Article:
The Tate Modern, London, is currently featuring two very impressive exhibitions. One of the few artists of the last century whose work is often more recognizable than his name is Alberto Giacometti. His distinctive elongated figures are inescapably linked to the post-war climate of existential despair. Tate Modern brings together over 250 works, including rarely seen plasters and drawings that have never been exhibited before, and showcases the full evolution of Giacometti’s career across five decades, from early works such as Head of a Woman to iconic bronze sculptures such as Walking Man. The other ongoing exhibition at The Tate that should not be missed is the abstract art by Turkish artist Fahrelnissa Zeid. Trained in both Paris and Istanbul, Zeid was an important figure in the Turkish avant-garde movement in the early 1940s and the École de Paris in the 1950s. Her vibrant abstract paintings are a synthesis of Islamic, Byzantine, Arab and Persian influences fused with European approaches to abstraction. Zeid’s paintings are huge kaleidoscopes of mesmerizing color.
Credit: Fahrelnissa Zeid: Resolved Problems, 1948, Istanbul Museum of Modern Art Collection, Eczacıbaşı Group Donation (Istanbul, Turkey) © Istanbul Museum of Modern Art © Raad Zeid Al-Hussein
Credit: Alberto Giacometti: Man Pointing, 1947, Tate © Alberto Giacometti estate / ACS+DACS in the UK, 2017
RUDOLF BELLING. SCULPTURES AND ARCHITECTURES
August 4–September 17, 2017,Hamburger Bahnhof – Museum für Gegenwart, Berlin
Rudolf Belling (1886–1972) was one of the most important German sculptors of classical modernism. He created a groundwork of abstract Expressionist sculpture, and was at the forefront of the avant-garde—but then returned to figurative work for decades. His stylistic vocabulary ranges from expressionism to new objectivity, futurism to constructivism, abstraction to naturalism. This stylistic ambivalence became apparent in 1937, when Belling presented works in two major antipodal propaganda exhibitions, Degenerate Art and the Great German Art Exhibition (where a sculpture of the boxer Max Schmeling was presented as an expression of official Nazi culture) just a few hundred meters away from each other in Munich. Later he moved to Istanbul, where he lived in exile for 30 years. The large-scale exhibition now at Berlin’s Nationalgalerie (temporarily based in the Hamburger Bahnhof) is the first comprehensive presentation of his oeuvre in 40 years, and shows Belling’s importance to the 20th-century avant-garde movement. Around 80 exhibited items from the 1910s to the 1970s, including sculptures, drawings, models, films, photographs, and figures, illuminate the many facets of Belling.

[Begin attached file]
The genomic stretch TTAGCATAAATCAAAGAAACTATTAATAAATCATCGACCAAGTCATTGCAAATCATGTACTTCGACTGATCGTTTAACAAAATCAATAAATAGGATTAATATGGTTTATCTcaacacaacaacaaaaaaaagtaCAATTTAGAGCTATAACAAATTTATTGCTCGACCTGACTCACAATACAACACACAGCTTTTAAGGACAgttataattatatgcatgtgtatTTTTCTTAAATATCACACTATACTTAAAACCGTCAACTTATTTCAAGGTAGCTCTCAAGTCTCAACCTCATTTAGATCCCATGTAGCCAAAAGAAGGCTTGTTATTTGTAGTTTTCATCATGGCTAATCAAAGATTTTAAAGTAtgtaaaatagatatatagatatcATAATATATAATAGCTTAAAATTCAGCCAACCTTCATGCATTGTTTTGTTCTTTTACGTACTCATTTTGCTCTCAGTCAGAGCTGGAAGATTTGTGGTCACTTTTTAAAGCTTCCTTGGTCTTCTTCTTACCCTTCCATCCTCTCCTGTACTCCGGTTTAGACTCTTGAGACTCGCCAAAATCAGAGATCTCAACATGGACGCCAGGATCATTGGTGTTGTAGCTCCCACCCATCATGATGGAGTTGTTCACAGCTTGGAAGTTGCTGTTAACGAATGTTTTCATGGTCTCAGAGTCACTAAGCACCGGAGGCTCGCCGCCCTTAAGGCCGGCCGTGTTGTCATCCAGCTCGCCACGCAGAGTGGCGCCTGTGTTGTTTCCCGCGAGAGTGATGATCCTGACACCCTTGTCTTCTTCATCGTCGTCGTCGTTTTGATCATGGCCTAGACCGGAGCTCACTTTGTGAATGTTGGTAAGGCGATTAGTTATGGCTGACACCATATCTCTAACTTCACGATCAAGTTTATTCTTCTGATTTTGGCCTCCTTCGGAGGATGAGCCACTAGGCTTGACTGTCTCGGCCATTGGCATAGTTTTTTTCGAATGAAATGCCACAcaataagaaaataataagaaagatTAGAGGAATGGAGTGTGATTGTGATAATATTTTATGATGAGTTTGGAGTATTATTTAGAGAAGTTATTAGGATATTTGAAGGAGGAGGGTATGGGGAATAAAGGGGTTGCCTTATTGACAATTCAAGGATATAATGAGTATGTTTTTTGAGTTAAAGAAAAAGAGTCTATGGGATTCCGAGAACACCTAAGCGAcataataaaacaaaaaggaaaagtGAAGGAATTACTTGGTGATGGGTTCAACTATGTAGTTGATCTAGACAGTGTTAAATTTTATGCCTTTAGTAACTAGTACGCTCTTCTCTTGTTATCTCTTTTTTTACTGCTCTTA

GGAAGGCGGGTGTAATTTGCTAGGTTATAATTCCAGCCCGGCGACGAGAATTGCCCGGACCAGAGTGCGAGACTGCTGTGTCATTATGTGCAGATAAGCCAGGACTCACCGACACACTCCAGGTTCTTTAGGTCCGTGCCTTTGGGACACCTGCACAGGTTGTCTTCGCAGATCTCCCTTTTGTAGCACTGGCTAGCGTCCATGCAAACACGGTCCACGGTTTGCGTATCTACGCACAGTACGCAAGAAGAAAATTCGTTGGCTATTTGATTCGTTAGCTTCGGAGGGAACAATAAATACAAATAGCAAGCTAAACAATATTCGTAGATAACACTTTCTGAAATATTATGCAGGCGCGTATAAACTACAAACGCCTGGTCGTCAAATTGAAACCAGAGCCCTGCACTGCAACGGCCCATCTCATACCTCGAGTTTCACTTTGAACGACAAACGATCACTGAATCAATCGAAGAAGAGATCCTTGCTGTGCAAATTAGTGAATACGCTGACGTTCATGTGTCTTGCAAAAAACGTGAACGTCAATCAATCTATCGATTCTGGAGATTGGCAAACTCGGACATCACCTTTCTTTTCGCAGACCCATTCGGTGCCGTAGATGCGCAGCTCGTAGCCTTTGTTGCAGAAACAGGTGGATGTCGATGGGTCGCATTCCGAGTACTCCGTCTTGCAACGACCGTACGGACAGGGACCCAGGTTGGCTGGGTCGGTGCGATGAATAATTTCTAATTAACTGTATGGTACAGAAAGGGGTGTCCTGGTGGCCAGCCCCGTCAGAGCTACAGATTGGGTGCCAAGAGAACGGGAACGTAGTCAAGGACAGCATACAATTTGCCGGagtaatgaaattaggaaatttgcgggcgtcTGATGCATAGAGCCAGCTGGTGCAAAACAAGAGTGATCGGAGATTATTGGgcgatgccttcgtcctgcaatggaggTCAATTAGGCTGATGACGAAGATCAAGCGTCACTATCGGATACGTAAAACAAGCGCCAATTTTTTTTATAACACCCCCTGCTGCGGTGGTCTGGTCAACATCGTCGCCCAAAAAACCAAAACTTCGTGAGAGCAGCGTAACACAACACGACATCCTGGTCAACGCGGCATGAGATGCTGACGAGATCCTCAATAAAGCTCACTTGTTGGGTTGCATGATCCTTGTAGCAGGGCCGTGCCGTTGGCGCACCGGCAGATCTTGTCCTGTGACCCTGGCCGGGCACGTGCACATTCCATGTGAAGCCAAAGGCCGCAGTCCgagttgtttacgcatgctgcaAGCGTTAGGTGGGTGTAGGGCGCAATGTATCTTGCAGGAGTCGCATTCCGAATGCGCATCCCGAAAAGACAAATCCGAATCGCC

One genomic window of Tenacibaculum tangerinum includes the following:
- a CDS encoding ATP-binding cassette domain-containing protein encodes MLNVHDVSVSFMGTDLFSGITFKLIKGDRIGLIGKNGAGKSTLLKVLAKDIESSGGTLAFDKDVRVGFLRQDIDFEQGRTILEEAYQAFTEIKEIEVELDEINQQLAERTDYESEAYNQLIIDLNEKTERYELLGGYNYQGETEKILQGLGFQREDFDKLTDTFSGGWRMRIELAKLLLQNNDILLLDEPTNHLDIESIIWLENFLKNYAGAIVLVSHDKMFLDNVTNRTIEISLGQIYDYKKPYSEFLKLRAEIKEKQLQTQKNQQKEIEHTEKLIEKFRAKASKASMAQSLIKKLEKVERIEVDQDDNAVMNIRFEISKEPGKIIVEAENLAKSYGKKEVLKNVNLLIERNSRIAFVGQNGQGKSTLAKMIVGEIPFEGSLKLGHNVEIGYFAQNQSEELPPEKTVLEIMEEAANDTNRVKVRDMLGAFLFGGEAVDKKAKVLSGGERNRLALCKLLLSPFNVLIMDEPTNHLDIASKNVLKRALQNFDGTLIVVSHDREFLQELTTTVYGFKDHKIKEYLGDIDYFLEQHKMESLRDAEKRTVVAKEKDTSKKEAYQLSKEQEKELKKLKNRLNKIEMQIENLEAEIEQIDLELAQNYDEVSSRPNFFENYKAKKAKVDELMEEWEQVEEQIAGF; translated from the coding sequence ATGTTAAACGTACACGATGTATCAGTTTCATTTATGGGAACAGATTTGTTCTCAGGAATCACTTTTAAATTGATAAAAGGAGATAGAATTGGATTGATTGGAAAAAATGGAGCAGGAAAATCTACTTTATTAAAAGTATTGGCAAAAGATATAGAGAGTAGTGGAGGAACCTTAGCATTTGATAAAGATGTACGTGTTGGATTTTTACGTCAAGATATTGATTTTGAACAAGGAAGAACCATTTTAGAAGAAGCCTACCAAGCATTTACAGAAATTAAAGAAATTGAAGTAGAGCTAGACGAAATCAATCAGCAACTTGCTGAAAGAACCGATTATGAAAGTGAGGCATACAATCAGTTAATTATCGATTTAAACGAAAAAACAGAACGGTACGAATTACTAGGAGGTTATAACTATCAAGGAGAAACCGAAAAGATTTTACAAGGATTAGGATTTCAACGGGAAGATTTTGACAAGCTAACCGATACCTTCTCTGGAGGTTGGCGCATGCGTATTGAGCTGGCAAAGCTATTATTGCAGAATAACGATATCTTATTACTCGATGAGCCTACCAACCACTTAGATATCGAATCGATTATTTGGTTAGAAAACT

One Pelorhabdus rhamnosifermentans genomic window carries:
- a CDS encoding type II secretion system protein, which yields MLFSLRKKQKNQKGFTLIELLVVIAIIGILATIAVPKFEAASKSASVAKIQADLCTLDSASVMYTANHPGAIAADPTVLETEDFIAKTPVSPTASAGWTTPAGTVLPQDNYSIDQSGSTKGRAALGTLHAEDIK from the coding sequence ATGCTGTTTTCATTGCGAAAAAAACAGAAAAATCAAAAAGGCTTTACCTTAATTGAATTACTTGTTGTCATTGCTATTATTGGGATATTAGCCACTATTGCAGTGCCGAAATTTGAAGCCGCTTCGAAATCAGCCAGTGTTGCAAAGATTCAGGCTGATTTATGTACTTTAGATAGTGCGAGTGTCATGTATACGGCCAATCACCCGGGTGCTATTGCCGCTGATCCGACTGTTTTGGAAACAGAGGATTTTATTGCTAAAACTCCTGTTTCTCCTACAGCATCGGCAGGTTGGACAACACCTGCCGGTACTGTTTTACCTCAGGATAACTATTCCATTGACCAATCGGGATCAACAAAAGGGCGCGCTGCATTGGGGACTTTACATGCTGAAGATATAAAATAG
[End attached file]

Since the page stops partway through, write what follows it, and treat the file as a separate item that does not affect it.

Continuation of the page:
Credit: Rudolf Belling: Kopf in Messing, 1925, Messing, 33,3 x 22,5 x 19 cm, Nationalgalerie, Staatliche Museen zu Berlin | © bpk /Nationalgalerie, SMB / VG Bild-Kunst, Bonn 2016
May 28–October 1, Fondation Beyeler, Basel
Wolfgang Tillmans has earned recognition as one of the most exciting and innovative artists working today. He first rose to prominence in the 1990s for his photographs of everyday life and contemporary culture. These have since attained iconic status for their evocation of the mood of an entire generation, with its carefree urge for freedom and its desire to seize life’s moments. Tillmans has gone on to work in an ever-greater variety of media, and has taken an increasingly innovative approach to staging exhibitions. Alongside portraiture, landscape and intimate still lifes, Tillmans pushes the boundaries of the photographic form in abstract artworks that range from the sculptural to the immersive. Straight after his super-successful Tate Modern show in London ended in June, Wolfgang Tillmans is presenting even more work at the Fondation Beyeler in Basel, Switzerland, until October. There are around 200 photographic works on display, from 1989 to present day, and his more recent sound-based interest will also be evident through an audiovisual installation.